10 Key Tips for Scaling Personalization in Retail

Fast-moving innovation is a tricky thing. What was a surprise-and-delight experience for customers two years ago is now an expectation. And when that expectation isn’t met, it’s a big problem. For example, according to Forbes, 71% of B2C customers expect companies to deliver personalized interactions and 70% are frustrated when they don’t.

Personalization is the act of tailoring an experience based on information a company has learned about an individual. Basically, customers now expect to feel known. The good news is that personalization is a huge opportunity to build real relationships that drive retention, conversion and loyalty. It’s also a giant undertaking.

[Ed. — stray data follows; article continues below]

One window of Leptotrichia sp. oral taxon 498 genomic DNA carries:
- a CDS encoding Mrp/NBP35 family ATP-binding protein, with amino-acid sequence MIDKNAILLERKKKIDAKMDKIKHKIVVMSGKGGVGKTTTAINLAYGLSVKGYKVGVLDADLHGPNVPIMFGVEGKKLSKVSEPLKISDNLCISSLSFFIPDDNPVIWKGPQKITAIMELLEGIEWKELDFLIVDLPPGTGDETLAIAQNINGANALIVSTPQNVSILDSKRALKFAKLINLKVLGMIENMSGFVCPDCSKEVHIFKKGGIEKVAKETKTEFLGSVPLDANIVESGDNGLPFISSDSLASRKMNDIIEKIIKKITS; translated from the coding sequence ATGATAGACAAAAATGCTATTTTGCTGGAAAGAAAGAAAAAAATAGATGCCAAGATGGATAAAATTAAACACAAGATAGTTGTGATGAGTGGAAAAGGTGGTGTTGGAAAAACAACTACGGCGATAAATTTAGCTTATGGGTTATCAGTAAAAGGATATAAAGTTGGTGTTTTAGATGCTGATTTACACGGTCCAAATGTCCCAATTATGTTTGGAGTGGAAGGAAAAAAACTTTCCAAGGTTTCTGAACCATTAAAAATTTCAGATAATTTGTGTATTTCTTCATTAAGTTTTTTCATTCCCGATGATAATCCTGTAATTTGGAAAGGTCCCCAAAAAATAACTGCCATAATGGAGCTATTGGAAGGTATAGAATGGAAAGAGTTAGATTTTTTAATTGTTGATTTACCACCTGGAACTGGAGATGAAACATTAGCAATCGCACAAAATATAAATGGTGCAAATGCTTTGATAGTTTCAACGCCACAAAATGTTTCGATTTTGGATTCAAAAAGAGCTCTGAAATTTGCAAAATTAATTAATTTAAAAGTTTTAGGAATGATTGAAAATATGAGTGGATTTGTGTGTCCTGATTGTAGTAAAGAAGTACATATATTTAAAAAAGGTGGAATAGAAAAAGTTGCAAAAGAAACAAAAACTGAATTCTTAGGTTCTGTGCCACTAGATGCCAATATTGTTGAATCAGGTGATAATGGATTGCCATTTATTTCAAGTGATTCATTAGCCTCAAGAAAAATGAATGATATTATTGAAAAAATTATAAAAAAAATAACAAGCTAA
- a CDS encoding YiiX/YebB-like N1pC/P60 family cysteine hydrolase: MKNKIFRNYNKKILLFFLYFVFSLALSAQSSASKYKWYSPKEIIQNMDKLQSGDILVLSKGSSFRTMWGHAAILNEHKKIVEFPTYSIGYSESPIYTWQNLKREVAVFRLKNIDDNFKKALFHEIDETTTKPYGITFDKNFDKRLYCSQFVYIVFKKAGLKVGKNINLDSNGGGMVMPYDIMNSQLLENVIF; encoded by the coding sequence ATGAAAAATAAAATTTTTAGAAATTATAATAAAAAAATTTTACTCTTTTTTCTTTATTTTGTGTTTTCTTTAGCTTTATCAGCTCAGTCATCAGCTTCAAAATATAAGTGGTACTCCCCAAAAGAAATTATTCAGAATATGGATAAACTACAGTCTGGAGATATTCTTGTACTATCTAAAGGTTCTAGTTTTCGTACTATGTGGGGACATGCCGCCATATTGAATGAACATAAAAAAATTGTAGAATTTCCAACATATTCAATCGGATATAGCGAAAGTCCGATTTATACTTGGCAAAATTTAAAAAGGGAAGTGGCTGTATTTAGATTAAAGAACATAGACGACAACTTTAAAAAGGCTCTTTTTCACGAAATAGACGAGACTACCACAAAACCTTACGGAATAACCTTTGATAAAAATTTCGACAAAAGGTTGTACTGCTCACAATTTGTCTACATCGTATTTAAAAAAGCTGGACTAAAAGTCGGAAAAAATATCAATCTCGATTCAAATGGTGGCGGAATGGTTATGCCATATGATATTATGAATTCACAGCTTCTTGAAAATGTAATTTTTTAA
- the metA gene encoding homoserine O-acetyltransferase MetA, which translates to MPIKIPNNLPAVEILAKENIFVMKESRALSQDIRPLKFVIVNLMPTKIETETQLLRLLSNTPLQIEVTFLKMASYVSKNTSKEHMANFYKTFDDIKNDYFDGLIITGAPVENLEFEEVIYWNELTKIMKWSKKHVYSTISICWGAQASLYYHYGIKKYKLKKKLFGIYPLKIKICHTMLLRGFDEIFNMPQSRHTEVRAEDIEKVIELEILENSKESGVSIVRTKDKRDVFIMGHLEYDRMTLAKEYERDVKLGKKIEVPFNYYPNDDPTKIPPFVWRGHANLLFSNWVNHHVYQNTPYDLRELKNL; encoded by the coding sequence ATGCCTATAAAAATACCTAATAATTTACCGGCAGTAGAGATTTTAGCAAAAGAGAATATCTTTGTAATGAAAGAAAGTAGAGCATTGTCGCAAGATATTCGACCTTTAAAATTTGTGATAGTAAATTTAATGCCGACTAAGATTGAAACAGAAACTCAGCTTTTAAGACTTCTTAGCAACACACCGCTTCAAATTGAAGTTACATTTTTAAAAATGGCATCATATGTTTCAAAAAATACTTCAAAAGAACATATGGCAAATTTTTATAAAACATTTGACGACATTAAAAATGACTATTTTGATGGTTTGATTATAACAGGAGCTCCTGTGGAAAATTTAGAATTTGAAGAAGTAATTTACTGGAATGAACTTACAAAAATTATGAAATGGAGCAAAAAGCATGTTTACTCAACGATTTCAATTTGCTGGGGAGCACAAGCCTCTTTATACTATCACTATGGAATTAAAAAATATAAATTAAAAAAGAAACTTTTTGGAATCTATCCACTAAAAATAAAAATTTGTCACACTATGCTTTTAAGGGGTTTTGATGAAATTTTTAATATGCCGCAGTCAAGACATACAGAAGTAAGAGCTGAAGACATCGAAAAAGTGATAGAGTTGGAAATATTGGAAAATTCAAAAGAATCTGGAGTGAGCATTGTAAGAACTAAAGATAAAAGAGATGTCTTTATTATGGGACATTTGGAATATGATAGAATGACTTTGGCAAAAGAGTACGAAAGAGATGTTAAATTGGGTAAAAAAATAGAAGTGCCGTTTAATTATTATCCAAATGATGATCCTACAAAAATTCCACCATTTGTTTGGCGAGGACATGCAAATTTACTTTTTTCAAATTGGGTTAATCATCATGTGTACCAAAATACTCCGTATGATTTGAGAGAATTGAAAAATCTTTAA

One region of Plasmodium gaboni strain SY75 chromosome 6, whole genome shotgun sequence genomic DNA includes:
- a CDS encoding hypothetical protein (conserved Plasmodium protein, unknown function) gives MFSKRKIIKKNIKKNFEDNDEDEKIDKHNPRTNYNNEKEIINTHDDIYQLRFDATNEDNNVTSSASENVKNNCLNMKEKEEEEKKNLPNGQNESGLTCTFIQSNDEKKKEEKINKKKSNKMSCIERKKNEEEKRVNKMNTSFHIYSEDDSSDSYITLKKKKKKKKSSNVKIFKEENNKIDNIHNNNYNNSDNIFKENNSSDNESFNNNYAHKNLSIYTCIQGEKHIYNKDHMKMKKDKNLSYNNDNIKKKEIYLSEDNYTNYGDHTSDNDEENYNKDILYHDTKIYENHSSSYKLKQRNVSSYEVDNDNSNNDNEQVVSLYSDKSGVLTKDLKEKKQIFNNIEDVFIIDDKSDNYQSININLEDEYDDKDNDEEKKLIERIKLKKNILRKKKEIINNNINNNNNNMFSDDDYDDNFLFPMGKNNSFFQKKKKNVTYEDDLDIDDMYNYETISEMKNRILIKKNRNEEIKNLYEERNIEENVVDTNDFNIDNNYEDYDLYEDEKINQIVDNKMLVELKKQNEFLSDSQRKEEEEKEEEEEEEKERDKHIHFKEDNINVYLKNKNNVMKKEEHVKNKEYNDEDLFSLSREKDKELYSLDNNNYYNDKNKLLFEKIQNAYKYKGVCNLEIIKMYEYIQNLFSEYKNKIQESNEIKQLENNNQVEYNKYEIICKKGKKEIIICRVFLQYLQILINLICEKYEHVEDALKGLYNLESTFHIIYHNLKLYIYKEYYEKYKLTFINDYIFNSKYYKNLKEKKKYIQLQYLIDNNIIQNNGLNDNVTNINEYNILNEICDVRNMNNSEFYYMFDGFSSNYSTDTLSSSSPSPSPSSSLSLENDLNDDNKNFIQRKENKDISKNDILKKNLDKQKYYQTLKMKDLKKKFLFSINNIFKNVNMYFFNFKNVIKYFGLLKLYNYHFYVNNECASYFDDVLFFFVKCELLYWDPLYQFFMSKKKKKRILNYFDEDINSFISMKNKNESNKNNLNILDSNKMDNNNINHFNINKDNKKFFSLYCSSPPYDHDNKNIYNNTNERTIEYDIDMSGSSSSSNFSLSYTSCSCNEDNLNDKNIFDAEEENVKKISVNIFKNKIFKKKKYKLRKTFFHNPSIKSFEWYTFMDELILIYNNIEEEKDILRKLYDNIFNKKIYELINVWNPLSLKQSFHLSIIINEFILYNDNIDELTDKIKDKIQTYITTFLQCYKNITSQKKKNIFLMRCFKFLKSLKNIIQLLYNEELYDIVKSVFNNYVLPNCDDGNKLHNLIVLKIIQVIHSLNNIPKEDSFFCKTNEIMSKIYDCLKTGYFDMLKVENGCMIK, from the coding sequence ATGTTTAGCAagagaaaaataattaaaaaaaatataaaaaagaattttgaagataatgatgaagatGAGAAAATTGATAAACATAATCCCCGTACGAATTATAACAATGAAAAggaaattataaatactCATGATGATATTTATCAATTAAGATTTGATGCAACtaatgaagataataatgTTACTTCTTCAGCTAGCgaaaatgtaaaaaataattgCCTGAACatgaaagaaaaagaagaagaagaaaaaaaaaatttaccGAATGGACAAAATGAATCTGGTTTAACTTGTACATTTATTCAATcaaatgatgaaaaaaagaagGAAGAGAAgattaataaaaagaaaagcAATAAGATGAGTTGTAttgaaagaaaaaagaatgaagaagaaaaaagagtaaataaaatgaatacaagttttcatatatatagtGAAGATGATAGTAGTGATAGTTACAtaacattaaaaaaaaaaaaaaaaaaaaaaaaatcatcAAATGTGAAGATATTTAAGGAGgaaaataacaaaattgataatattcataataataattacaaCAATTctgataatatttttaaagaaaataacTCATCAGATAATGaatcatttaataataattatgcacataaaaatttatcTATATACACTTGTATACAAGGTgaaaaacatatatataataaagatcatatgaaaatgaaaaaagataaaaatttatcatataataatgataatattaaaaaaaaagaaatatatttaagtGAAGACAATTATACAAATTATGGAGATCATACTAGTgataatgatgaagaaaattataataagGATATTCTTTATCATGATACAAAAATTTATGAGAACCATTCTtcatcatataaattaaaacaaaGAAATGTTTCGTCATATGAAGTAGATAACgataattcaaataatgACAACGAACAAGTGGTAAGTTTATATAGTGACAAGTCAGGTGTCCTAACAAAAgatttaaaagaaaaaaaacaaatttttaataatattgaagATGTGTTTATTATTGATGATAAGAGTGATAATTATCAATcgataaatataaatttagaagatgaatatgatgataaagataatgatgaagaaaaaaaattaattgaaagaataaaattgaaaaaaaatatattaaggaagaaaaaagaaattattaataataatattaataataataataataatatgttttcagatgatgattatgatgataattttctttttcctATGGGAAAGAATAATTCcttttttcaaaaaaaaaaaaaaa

Creating a competitive advantage in personalization is based on a company’s ability to capture, analyze and use personalized customer data, as well as understand, customize and optimize the customer journey, all at scale. Scaling requires building a set of enterprise-wide data, analytics, technology, people and governance-related capabilities.

What follows is guidance to help light the way as you build out these capabilities on your journey toward personalization maturity.

1. Predict the future: So often, companies’ attempts to build personalization capabilities take them on a multi-year trajectory that lands them at parity with the past once they arrive. It’s key to start with a clear understanding of the future of your space and build toward that. Skate to where the puck is going to be, not where it currently is. Using an effective future-casting methodology is key.